Monday, March 31, 2008

Top Ten Animated Science Fiction Characters

Welcome to the gates of April. This month it is an all Anime extravaganze at the SFSNNJ, with the topics ranging from Anime and Manga, to original novels that were adapted to the screen and much more. While I am not as much of an Anime fan as some of my friends (you know who you are), I do still know a few things. This list will feature characters in books and films that have made the leap to animated features and TV shows.



10 - The crew of the Enterprise - That's right, Star Trek the animated series. It was fun, it was cool, and it went where no TV show could. When Kirk, Spock, McCoy and the rest of the crew made the transition into the 2D world, it was with great fanfare and cool episodes, proving that even Shatner could be animated with style.



9 - That Rats of N.I.M.H. - Robert C. O'Brien's brilliant tale of rats who have been given near human intelligence by tinkering human scientists made the leap from page to screen in the 1980's, and showed us that we needed to take responsibility for our curiosity. Although the Don Bluth film changes many elements of the story from the book, it is never-the-less still an excellent adaptation of this powerful story.

8 - Fiver and Hazel - Richard Adams tale of the hardships of a group of rabbits attempting to start afresh after the destruction of their warren made its bog screen debut to much interest, and managed to show that the British are able animators as well as voice actors. Well treated and respectful of the original work, the film version of Watership Down is considered a classic even today.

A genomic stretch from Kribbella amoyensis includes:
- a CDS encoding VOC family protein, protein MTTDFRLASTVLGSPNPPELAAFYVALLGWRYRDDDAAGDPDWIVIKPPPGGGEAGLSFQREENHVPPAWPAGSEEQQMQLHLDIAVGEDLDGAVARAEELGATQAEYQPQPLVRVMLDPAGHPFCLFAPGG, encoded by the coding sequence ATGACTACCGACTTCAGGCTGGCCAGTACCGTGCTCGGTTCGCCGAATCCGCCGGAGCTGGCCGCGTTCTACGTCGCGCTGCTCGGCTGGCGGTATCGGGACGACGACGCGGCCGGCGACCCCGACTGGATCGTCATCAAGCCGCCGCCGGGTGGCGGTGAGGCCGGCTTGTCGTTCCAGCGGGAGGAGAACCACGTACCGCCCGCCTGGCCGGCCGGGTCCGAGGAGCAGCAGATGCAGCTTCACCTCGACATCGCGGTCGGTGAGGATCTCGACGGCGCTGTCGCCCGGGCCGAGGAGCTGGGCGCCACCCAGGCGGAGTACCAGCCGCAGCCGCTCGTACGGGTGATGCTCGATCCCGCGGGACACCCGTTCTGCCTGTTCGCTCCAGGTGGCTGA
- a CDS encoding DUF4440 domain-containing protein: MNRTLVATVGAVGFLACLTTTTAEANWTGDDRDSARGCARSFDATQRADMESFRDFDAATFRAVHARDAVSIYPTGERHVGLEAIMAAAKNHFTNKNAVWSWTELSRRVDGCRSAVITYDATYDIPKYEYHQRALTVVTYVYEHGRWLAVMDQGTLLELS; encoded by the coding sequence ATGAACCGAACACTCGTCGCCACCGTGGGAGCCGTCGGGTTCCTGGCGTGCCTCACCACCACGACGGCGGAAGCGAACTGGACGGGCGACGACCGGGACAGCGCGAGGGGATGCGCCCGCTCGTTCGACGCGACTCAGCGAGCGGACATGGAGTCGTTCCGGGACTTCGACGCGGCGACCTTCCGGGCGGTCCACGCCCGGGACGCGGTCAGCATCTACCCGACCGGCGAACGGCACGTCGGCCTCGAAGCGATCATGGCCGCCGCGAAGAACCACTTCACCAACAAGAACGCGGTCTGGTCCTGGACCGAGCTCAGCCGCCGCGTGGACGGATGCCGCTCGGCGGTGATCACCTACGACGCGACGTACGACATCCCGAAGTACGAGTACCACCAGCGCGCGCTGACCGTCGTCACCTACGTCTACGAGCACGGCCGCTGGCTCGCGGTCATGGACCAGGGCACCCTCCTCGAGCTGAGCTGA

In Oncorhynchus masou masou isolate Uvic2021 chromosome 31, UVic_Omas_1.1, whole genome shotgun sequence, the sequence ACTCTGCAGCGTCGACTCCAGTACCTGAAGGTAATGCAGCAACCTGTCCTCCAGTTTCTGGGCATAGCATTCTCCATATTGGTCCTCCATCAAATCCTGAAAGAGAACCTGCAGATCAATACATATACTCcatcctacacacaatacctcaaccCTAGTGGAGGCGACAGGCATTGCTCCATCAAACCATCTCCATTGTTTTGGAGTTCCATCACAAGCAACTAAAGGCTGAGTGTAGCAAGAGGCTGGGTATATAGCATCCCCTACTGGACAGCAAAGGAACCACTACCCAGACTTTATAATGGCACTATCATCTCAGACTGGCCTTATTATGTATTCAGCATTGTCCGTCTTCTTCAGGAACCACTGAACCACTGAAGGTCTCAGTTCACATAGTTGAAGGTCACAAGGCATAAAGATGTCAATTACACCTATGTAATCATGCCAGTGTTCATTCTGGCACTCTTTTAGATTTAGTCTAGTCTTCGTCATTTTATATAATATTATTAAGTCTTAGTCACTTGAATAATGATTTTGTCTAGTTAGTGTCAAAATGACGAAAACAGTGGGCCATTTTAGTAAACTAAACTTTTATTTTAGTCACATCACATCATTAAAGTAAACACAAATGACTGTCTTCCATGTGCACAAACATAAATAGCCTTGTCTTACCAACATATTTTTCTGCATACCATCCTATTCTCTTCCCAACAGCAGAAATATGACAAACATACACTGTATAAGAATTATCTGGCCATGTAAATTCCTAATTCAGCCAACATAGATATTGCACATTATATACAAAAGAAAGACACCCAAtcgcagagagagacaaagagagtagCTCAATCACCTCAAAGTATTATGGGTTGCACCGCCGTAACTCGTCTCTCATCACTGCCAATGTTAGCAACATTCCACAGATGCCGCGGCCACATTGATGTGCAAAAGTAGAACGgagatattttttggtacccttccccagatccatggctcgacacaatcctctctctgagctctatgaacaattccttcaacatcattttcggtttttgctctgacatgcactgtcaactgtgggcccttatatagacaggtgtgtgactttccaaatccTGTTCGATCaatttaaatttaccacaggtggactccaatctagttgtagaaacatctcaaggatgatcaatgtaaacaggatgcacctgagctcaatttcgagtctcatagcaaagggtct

7 - Rowf and Snitter - Plague Dogs by Richard Adams is another brilliant film adaptation of animals with human traits. Even more different from the book, the movie version of Plague Dogs features an ending that is far bleaker, but actually a bit more satisfying than the ine in the book.

6 - Winnie the Pooh - A.A. Milne's classic fat little stuffed bear made the leap to the screen care of Disney Studios, but is the animated version truly superior to the original Shepard illustrations? Many say yes, but the truth is that both are excellent pieces of art in their own right, and the animated Disney version remains as popular today as it was in the 1960's.

5 - Arthur Pendragon and Merlin - Another animated classic brought to us by the talent at Disney, The Sword in the Stone, and one of the more classically inspired stories of its time. Disney's treatment of the classic tale of young Arthur growing up to the point where the mere boy pulls the sword from the stone to claim his birthright is fun and inventive.

4 - Neo - The Matrix has spawned a huge number of professional and amateur animated shorts and features. The version that springs most to mind is the DVD collection entitled The Animatrix, which featured a myriad of new works by noted directors and voice actors.

3 - Juan "Johnny" Rico - Many people disparaged the film adaptation of the classic science fiction novel by Robert Heinlein, but Starship Troopers really found its niche when it transitioned into an animted series called Roughnecks. Though there are still many deviations from the book, and the politics of the universe are mostly glossed over, it is still a great version of this classic story.

2 - Taran - While most people find it odd to have the hero fo the story be a Wizard's assistant pig-keeper, it is this youth that makes the story so interesting in Lloyd Alexander's The Prydain Chronicles. While the Disney feature film conflates several characters and books, condensing them into the animated film, The Black Cauldron, it was still a great, fun fantasy film with some monumentally scary moments for kids. While it does not follow the story set by Alexander, it does follow the tone and style of Alexander's original works.

1 - Bilbo Baggins - Try topping the animated version of J.R.R. Tolkien's The Hobbit, I dare you. Well drawn, well voiced, and very faithful to the original story, The Hobbit shows how wonderful a faithful adaptation of the original work.

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